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An Archaeologist talks – all roads lead to Rome: a visit in third grade

PhD Student Line Egelund visited third-graders at Viborg Private Realskole, introducing them to archaeology and its importance for understanding the past and present world. Her own PhD project and the Caesar’s Forum Project took centre stage in her presentation.

Fig. 1. Presentation, 'An archaeologist talks: all roads lead to Rome', for the third-graders at Viborg Private Realskole. Photo: Line Egelund.
Fig. 2. Line tells about archaeology, networks and Rome. Photo: Marian Bech Pedersen, teacher at VPR.
Fig. 3. Engaged and intently listening third-graders from VPR. Photo: Marian Bech Pedersen, teacher at VPR.

By PhD Student Line Egelund

On Thursday 27 February, PhD Student Line Egelund introduced young pupils to what archaeology is, how it is used, and how studying the past can help us understand the world and networks of today. Around 40 third-grade pupils were present for the talk, 'an archaeologist talks – all roads lead to Rome' (also see VPR’s Facebook). In history classes, pupils are being taught about archaeology in general terms, so this presentation aimed at making archaeology more tangible to them. The pupils asked questions throughout the talk allowing for an open dialogue and the possibility to explain confusions when they arose. By presenting different types of archaeology and showing them local sites and excavations, the pupils remained engaged and showed a good understanding of archaeology. This made it possible to broaden their view and introduce them to simple methods of high-definition archaeology, such as the use of drones, 3D-modelling, and co-operation between different scientific fields. This was exemplified through the current work at Caesar’s Forum and the Caesar’s Forum Project.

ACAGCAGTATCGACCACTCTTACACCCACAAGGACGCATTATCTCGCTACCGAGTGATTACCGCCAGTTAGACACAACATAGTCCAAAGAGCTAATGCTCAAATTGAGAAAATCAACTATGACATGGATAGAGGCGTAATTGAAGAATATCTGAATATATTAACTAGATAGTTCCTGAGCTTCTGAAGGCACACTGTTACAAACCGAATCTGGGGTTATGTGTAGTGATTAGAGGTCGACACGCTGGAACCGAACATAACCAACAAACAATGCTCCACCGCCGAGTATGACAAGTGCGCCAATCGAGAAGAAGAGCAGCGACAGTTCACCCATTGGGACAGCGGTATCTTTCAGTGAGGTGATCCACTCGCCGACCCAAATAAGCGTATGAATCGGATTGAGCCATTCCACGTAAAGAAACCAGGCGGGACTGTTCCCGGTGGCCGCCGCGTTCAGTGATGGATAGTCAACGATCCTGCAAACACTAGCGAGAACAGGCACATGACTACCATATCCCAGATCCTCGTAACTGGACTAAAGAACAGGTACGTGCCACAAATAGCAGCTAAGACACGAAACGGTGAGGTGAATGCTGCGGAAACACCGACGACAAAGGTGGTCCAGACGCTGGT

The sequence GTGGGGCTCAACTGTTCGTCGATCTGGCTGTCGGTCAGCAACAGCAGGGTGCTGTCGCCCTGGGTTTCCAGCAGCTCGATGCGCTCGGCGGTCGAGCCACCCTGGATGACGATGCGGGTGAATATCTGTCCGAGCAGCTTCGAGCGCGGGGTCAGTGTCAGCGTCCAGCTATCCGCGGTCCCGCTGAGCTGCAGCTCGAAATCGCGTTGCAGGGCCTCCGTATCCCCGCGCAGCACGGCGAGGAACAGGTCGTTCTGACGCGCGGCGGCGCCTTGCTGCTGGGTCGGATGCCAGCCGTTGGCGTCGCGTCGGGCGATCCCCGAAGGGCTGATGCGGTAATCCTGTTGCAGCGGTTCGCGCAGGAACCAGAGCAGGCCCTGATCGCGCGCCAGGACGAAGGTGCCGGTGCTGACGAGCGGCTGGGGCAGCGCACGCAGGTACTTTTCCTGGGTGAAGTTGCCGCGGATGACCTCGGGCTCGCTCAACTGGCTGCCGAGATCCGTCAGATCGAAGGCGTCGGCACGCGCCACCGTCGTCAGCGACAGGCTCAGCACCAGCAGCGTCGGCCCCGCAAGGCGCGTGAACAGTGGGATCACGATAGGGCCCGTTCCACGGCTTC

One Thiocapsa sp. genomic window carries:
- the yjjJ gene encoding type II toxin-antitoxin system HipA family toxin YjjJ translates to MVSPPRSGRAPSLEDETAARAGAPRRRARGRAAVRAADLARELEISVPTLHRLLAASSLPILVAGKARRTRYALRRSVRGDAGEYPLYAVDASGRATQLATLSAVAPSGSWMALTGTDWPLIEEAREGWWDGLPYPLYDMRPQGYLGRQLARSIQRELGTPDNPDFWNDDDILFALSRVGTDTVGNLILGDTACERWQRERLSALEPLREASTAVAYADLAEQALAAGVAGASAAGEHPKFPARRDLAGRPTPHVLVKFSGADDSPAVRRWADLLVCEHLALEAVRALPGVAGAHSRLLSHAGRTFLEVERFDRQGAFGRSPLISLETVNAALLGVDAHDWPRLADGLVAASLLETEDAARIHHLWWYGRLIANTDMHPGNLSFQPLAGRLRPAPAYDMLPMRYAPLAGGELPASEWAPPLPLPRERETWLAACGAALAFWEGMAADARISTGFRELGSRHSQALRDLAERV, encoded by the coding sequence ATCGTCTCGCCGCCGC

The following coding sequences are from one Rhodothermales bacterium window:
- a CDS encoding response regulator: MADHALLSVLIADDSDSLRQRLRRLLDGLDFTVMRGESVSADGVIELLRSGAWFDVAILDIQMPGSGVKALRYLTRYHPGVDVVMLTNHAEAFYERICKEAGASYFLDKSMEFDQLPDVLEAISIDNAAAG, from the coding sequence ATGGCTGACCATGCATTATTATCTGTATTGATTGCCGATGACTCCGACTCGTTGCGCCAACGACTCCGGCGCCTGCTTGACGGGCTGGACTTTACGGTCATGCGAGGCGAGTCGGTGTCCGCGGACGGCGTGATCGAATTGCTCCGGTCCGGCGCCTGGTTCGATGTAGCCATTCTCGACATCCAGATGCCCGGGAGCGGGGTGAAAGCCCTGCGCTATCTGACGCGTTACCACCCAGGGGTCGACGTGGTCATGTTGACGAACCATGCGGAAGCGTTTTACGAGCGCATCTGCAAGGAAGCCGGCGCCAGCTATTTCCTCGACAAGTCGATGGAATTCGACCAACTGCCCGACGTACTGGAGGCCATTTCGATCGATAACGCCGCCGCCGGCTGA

By showing the third-graders examples of local archaeology and archaeology in Rome, it was possible to show them how the world has been unified through networks and trade, how archaeology can tell us this and help us understand the world today, and how these networks, roughly said, show that all roads do indeed lead to Rome.